Padang on Sumatra’s west coast is the island’s third largest city with a population of about 700.000. It is the provincial capital of West Sumatra and most of the products from this region is exported through Padang. The major export articles are coal, rubber, coffee, spice, tobacco, rattan and tea. Padang is situated at the foot of the Minangkabau highland, which is named after the original inhabitants of west Sumatra.
Situated in the Special Region of Aceh the northernmost provincial-level unit of Sumatra, the more than 3.4 million Acehnese are most famous throughout the archipelago for their devotion to Islam and their militant resistance to colonial and republican rule. Renowned throughout the nineteenth century for their pepper plantations, most Acehnese were rice growers in the coastal regions in the early 1990s.
Acehnese do not have large descent groups; the nuclear family consisting of mother, father, and children is the central social unit. Unlike the Javanese or Balinese family, the Acehnese family system shows marked separation of men’s and women’s spheres of activity. Traditionally, males are directed outwardly towards the world of trade. In the practice of merantau–going abroad or away from one’s birthplace–young adult males leave their homelands for a time to seek their fortune, experience, and reputation through commerce. This may involve travel to another village, province, or island. This maturation process among males is viewed as growing out of the domestic female-dominated world of sensory indulgence and into the male world of reasoned rationality, whose practice is expressed through trade.
One model of Acehnese family life is that a woman sends a man out of the house to trade and welcomes him back when he brings home money. When he has exhausted his money, she sends him out again. Meanwhile, women and their kin are responsible for working the fields and keeping the gardens and rice fields productive.
This oscillating pattern of migration encountered some difficulties in the 1980s as increasing numbers of men failed to return to the Acehnese homeland, but instead remained and married in remote locations, such as Jakarta and Kalimantan. In addition, northern Sumatra experienced important changes because of the influx of temporary workers seeking employment in the oil and timber industries.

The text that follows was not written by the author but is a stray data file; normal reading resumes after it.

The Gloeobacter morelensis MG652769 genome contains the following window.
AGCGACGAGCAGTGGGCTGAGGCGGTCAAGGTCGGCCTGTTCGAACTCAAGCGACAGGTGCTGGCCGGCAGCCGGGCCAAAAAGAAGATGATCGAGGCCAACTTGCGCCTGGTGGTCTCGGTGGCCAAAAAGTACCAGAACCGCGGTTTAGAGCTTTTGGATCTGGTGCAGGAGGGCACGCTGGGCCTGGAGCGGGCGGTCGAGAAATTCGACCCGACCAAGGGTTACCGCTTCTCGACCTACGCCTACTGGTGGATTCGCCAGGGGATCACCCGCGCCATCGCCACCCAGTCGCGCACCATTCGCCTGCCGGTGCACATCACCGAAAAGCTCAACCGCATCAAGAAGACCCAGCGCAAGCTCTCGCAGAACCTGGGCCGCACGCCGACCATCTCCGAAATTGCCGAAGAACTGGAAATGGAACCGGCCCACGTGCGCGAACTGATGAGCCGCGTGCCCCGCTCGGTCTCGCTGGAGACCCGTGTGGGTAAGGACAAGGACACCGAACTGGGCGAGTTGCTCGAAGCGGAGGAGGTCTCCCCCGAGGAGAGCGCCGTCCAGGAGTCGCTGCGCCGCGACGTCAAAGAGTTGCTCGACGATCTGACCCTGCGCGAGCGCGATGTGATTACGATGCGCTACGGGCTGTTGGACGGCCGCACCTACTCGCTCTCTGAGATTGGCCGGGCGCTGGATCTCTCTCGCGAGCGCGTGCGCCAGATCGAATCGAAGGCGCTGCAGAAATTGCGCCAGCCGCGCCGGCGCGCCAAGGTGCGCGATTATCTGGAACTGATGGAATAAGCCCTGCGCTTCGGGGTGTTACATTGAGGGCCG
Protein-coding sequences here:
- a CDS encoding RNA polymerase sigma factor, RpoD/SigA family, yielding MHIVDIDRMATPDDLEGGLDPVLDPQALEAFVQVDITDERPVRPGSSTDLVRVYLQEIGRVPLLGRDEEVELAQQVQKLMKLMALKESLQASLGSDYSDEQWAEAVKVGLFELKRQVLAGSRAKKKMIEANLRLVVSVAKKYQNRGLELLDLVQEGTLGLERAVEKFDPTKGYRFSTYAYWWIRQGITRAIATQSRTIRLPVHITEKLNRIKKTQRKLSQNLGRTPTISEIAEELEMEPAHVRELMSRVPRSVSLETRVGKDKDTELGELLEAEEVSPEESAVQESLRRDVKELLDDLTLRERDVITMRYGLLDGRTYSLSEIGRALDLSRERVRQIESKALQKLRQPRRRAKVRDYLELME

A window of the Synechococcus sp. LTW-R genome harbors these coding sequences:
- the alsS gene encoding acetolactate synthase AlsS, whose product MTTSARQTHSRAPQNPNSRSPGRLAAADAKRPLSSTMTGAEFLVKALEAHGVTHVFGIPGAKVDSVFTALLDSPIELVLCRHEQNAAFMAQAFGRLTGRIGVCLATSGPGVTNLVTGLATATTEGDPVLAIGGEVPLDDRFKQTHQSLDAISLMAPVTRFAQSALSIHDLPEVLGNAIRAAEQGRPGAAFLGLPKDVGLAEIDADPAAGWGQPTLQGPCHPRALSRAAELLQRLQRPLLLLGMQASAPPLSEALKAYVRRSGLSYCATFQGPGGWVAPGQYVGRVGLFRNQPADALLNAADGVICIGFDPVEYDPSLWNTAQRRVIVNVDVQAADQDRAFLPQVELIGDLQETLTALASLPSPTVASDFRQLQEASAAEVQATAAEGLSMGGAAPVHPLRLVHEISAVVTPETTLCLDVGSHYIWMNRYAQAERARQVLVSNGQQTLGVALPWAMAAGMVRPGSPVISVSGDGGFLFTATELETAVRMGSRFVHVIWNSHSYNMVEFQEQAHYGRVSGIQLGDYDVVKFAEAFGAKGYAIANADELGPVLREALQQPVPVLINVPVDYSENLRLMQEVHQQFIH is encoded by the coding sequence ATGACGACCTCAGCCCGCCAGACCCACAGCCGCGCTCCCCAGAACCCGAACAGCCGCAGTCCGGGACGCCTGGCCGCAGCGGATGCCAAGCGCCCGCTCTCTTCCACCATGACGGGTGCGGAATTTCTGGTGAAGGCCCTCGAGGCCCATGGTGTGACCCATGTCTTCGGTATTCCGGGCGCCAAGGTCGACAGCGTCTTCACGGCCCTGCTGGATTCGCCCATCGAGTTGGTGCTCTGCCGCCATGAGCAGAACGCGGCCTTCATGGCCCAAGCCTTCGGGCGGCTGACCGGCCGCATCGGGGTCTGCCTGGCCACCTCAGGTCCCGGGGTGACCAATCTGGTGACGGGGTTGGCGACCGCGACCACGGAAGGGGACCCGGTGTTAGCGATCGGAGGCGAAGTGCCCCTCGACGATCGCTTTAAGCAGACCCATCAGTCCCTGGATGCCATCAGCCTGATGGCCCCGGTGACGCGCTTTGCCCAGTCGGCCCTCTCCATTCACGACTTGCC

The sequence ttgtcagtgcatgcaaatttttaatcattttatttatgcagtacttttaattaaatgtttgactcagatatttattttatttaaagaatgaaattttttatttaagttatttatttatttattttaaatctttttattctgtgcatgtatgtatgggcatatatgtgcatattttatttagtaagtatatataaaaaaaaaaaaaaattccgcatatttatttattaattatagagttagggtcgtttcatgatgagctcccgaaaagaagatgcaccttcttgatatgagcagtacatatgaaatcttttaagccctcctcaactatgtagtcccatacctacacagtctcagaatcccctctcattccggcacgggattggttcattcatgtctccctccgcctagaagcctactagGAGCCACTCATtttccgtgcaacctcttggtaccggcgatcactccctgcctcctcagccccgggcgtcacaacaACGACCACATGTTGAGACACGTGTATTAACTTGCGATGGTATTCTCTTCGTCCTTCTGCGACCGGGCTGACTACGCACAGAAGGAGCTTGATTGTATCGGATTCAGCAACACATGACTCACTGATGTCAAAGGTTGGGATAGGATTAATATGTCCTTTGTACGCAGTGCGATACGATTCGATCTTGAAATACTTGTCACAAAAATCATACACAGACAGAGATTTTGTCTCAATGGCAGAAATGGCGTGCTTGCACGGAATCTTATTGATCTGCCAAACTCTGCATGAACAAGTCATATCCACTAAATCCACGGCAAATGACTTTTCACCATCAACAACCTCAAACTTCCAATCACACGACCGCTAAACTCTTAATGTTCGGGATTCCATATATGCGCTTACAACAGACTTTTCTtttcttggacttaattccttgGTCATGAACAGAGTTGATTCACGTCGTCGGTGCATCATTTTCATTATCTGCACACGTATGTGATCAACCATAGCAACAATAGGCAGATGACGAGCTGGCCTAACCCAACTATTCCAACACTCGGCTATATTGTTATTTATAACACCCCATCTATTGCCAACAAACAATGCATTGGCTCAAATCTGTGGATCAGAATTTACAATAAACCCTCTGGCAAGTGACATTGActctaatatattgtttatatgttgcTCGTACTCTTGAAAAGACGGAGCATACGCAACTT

Library of Congress, Country Studies
Data as of November 1992
The Bohorok Orangutan Rehabilitation Center was started in 1973 by two Swiss zoologists, Regina Frey and Monica Boerner, and funded by Frankfurt Zoological Society and WWF. The intention was to help orangutans that had been displaced due to land clearing or recovered from captivity. In the first years they had great success in the four steps of rehabilitation; removal from captivity, a quarantine of at least three months, release into the forest around the center and finally taken deep into the rainforest to be released into the wild permanently.
(Guest blog) I just came from four days at BUKIT LAWANG near GUNUNG LEUSER NP in Sumatra…Such an amazing place and it’s really tragic the way that the town has yet to recover from the 2003 flood. It needs only one thing – and that’s tourists. Pre Nov.2003 Bukit Lawang was an absolute oasis for travelers to northern Sumatra and we made up a HUGE part of the local economy.
The term Batak designates any one of several groups inhabiting the interior of Sumatera Utara Province south of Aceh: Angkola, Karo, Mandailing, Pakpak, Simelungen, Toba, and others. The Batak number around 3 million. Culturally, they lack the complex etiquette and social hierarchy of the Hinduized peoples of Indonesia.